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SOME time back, I felt much inclined to turn rover,
Of pleasure to have an additional gleam ;
So, without preparation, I started for Dover,
And cross'd the salt water to Calais by steam.
No sooner on board, than the wind got alarmist,
So high and so big roll'd the waves of the sea ;
I said to myself, all the while I felt qualmish¹,
Every one to their liking-old England for me !

We got there without being shipwreck'd or stranded,
Excepting the sickness, quite safe and sound ;
I was carried on shore by a female, and landed,
And glad enough, sure, when I touch'd dry ground.
I strutted about like an Englishman, grandish,
But their parley vous talk and I did not agree ;
For even the children, they talked quite outlandish,
Every one to their liking-old England for me !

At Calais I found there is nobody tarries ;
So like other-folks, wi' more cash than sense,
The very next morning I started for Paris,
In a curious sop coach, the Negligence : [Note 728.1]
I did not at all like this part of my tour ;
The post boy's² jack-boots¹ were great wonders to see ;
We travell'd a matter of two miles an hour :
Every one to their liking-old England for me !

At Paris arrived, where they say every charm is,.
I got from the coach, and the street I cross'd ;
I was axed for my passport-by two Jehndy armies ; [Note 728.2]
I felt in my pocket, and found 'twas lost,
I felt myself quite in a queer situation,
They soon made me know I was no longer fret ;
I said, in the midst of my grand twitteration,
Every one to their liking-old-England for me !

There's no misfortune in life but what has a door
At last I found out what I was to do,
That was to write to the British Ambassador
For a passport of one, I had lost, in lieu.
I got it, but not till some days I'd been waiting,,
They told me polite, I might then Paris see;
'Twas so grand; oh, says ',damn your Frenchified prating,
Every one to their liking-old England-for me !

For fear I'd be lock'd up, and put to such rack¹ again,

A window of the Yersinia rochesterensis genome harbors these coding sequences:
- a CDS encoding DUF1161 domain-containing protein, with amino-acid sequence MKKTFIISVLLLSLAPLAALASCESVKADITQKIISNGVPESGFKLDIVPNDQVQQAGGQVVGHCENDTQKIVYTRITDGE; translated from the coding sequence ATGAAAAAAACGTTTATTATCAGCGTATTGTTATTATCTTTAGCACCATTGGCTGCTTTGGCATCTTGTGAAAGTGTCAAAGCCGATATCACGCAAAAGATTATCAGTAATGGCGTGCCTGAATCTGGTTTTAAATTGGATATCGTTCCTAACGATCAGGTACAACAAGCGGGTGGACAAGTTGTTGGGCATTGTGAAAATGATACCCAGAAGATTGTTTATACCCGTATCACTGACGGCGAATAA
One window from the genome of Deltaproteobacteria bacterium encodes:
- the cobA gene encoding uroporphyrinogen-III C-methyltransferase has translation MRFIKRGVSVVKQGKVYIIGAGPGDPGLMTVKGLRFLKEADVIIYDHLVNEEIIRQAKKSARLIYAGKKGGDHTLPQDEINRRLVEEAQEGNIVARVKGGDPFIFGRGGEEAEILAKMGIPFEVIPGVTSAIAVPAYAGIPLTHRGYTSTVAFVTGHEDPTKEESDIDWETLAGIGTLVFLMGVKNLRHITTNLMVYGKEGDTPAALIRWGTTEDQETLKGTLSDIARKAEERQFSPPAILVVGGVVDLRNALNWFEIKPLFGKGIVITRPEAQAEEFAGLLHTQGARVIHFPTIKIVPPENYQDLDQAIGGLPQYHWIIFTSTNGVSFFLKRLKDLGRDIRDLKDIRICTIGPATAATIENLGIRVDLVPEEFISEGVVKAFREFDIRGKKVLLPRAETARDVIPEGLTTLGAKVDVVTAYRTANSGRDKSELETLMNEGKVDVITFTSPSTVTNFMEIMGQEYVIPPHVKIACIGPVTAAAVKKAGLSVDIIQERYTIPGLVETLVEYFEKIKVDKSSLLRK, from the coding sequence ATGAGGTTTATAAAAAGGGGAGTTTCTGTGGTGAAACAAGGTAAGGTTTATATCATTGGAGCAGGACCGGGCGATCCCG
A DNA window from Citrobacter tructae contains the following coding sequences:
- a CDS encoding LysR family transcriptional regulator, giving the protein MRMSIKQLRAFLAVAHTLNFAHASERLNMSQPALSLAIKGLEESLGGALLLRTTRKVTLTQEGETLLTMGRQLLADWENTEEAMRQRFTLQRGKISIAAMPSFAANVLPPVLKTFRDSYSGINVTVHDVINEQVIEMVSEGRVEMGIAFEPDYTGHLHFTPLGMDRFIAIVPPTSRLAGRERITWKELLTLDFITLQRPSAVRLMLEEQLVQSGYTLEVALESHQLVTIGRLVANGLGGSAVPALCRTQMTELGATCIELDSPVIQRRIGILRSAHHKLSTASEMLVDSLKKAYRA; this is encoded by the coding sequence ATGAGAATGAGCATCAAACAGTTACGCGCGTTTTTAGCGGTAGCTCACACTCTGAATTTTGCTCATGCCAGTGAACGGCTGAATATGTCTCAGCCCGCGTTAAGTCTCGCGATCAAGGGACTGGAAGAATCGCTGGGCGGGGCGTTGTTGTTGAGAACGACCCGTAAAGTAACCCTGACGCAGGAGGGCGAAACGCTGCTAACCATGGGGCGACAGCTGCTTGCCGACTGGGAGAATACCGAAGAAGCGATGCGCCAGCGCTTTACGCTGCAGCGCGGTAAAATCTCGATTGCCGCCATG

On what d'ye think then my mind was bent ?
Why, I went to coach office, and took my place back again,
And came home from France just as wise as I went.
There's many young men their own judgments have prided,
In making a tour the French fashions to see,
Emptied their pockets - saw just what I did
Every one to their liking - old England for me !

When folk at home learn'd that France I had been there,
Wi' questions they bored me, wi' might and main ;
Says I, depend on't, quite enough!' have seen there,
To hinder my travelling there again.
To spend money at home is an Englishman's duty ;
He may track foreign parts, foreign wonders to see ;
But for liberty, roast beef, plum-pudding and beauty,
Every one. to their liking-old England for me !

 

 

Sources (texts, music) & Publishing data

Source Title Everyone to Their Liking, or, Old England For Me
Bargery Number 728
Roud Not in the Roud Index
Earliest Date 1821
Evidence for Earliest Date First cross-channel steamer.
Latest Date 1824
Evidence for Latest Date Publication date
Source of Text Comic Songs by Thomas Hudson, 1824 pp29-30
Author Hudson, Thomas (1791-1844)
Music (Given or Suggested) Tune given as 'Legacy'. 'The Bard's Legacy' fits the text well
Source of Music abc.notation.com/tunes
Composer Anonymous
Performer Hudson, Thomas (1791-1844)
Printer or Publisher Gold & Warton
Where Printed London
Other Imprints no other imprints found
First Line SOME time back, I felt much inclined to turn rover

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